15th JAN 2011 – ONE KILLED

Sangin district, Helmand

On 15th January 2011, the squadron killed another detainee in Sangin district after he was sent back inside, ostensibly to help clear a building. An operational report states the man in question reached behind a mattress and pulled out a grenade, and that the ‘insurgent’ was fatally shot as he threw the grenade. Again, the grenade caused no injuries to the forces present. 

Military experts and those who’ve served with UKSF told Panorama and this investigation this seems a deeply suspect version of events, and that any British officer signing off such a report would have known that. 

ISAF public record: “Upon arrival and securing of the compound, Afghan security forces conducted a call-out allowing the occupants to exit peacefully. This resulted in two women and four children exiting peacefully and being protected during the operation. Two men also exited during the call-out. One man was detained and the other led the joint force into a building. As he led the force into one of the rooms, he reached behind a mattress, pulled out a hand grenade, and attempted to throw it in the direction of the joint force. The insurgent was shot and killed as he threw the grenade. The joint force took cover as the grenade exploded. No injuries were reported. After initial questioning, the detainee was taken by Afghan authorities for processing and further questioning.”


7th FEB 2011 – TWO KILLED

Kajaki district, Helmand

On 7th February 2011, during an operation in Kajaki district another detainee was sent back inside, supposedly to check a building. The official report of the operation states that, when he emerged from the building, he attempted to engage the patrol with an AK rifle. He was shot dead as a result.

ISAF public record: “Acting on multiple intelligence reports and tips from local citizens, the force moved towards a compound associated with the target. They initiated an Afghan-led call-out to give the occupants of the compound a chance to exit safely. A man, several women and children exited the building while under protection of the patrol. During the call-out, the force noticed an insurgent inside the building aiming a rifle at them. The insurgent posed an immediate threat to the patrol and the women and children, and was killed with aimed shots. The male who exited the building was sent into another building to bring out anybody that might be inside. When he emerged from the building, he attempted to engage the patrol with a rifle. He was shot and killed by the patrol. During a search of the area, the patrol discovered two AK-47 rifles and associated ammunition.”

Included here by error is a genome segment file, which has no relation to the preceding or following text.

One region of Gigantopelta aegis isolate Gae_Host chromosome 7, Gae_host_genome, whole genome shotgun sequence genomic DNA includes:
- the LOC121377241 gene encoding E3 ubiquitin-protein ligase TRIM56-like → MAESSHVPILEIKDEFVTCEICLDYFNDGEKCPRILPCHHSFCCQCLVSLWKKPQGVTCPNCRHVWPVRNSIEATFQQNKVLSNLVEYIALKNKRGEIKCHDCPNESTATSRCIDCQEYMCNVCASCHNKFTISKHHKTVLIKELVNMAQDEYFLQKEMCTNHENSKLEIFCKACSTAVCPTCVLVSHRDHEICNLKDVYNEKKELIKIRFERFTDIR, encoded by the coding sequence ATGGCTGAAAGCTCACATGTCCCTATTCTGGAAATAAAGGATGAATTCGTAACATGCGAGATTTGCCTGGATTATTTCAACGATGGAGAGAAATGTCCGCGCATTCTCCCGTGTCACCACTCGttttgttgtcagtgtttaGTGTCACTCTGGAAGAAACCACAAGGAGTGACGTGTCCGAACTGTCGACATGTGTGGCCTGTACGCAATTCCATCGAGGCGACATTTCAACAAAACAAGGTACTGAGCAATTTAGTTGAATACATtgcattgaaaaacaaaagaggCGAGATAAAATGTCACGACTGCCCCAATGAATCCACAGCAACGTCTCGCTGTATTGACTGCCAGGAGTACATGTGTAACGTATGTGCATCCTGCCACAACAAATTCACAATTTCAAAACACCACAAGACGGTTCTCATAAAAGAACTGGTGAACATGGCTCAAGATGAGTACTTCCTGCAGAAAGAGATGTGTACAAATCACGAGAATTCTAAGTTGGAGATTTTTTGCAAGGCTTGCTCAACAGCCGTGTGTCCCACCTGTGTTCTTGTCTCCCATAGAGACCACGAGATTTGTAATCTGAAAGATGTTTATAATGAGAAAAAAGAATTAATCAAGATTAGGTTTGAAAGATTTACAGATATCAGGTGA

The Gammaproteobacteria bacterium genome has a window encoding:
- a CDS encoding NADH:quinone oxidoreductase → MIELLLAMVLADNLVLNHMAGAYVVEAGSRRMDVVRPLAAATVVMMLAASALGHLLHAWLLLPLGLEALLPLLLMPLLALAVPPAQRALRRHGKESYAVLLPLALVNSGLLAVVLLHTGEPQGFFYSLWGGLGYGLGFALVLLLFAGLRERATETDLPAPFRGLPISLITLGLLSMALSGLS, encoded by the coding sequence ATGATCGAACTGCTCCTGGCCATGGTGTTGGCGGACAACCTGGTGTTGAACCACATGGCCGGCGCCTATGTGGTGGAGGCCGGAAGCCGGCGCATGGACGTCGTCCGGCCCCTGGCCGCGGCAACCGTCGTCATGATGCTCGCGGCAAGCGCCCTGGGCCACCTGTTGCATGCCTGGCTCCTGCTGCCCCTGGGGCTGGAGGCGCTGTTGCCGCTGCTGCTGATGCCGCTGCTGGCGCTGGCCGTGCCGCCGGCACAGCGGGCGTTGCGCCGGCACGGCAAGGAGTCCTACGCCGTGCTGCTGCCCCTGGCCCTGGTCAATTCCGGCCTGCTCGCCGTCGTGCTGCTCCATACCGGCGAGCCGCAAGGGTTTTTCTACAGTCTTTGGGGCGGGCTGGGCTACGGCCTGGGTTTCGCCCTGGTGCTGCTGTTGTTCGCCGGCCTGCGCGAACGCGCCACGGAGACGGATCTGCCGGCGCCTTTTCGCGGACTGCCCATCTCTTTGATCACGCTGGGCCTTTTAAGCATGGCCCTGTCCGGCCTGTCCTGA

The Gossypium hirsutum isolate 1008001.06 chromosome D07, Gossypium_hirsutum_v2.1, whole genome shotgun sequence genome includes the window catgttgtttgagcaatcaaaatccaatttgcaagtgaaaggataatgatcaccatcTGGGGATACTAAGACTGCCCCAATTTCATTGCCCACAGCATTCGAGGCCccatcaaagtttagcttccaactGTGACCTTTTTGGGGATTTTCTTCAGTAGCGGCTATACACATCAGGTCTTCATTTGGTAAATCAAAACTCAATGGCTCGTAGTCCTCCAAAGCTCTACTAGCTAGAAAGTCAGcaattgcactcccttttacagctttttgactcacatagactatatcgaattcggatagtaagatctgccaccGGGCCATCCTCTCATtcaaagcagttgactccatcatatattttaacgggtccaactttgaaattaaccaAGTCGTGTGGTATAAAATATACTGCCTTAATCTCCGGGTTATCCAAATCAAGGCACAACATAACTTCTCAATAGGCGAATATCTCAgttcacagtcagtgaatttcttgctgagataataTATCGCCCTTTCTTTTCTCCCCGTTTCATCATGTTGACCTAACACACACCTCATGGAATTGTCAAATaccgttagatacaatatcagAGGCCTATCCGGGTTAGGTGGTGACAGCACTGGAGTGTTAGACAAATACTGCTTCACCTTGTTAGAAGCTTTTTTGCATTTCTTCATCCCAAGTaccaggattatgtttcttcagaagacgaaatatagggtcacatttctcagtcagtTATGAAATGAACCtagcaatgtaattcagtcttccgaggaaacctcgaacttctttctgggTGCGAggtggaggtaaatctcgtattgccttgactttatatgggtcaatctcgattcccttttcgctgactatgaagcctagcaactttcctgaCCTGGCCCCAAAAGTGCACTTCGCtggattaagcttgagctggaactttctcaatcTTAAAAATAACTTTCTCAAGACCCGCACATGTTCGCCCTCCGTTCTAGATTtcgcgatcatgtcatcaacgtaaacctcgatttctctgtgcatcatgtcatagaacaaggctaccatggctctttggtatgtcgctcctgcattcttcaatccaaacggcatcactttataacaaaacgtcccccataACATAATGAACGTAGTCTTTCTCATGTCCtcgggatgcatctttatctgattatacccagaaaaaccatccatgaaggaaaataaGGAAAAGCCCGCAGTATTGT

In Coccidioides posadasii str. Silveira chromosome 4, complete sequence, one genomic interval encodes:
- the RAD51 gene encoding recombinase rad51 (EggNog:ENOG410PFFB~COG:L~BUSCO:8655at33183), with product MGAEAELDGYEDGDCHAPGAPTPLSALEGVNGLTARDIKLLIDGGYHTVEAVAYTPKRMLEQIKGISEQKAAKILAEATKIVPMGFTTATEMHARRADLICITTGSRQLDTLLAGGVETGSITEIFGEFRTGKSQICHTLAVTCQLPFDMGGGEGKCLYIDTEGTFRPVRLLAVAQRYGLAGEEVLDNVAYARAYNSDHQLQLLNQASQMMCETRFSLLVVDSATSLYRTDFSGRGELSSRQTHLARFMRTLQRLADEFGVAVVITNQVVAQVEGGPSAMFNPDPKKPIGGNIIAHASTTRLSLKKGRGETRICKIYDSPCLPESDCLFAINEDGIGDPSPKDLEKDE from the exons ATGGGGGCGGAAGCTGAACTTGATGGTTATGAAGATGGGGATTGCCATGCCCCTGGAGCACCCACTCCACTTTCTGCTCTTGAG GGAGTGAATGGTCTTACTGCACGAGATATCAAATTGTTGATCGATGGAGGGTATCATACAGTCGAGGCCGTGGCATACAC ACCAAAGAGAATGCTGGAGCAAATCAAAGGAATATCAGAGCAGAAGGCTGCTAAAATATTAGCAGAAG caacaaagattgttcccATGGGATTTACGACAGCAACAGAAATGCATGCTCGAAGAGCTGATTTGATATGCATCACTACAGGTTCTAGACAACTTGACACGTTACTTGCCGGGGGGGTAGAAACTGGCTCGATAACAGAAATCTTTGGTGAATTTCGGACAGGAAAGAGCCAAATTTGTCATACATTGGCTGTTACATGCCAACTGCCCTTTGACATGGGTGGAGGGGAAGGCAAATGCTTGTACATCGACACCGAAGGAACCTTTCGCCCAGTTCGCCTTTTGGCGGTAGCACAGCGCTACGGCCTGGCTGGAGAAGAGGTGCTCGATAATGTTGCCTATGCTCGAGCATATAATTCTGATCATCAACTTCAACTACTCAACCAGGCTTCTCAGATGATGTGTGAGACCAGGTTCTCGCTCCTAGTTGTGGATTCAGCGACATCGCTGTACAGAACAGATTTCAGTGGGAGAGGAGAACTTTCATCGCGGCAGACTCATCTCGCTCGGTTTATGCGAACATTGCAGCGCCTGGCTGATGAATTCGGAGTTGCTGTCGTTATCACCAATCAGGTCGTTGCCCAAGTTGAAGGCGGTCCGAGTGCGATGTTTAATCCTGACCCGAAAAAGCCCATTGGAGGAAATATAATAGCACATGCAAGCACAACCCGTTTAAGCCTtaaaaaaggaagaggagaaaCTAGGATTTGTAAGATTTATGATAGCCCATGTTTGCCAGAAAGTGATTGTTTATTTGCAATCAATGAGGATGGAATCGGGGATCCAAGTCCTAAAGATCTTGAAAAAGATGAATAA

7th FEB 2011 – NINE KILLED

Dasht, Nad Ali district, Helmand

Also on the 7th February 2011, the SF squadron killed nine people in a guesthouse during a raid on the village in the Dasht area of Nad Ali. An operational report says they were insurgents who were killed after opening fire, but only three AK-47 rifles were recovered. The family deny there were any weapons, and say the men were executed unarmed, positioned close to the floor. Military experts have told Panorama that far from a fire-fight, the bullet marks in the guesthouse are more consistent with a number of people being shot from above at close range, while they were lying down or kneeling. Royal Military Police investigators believed the location of the bullet marks undermined the version of events given by UKSF. 

Habibullah’s family live in the house which was raided that night. Two of Habibullah’s sons were killed during the raid, along with their seven guests. He described to the Panorama team how the troops had surrounded his home and approached the guest room: “The British men came through this way. They shot it here and shot the gate there. They came from both ways.”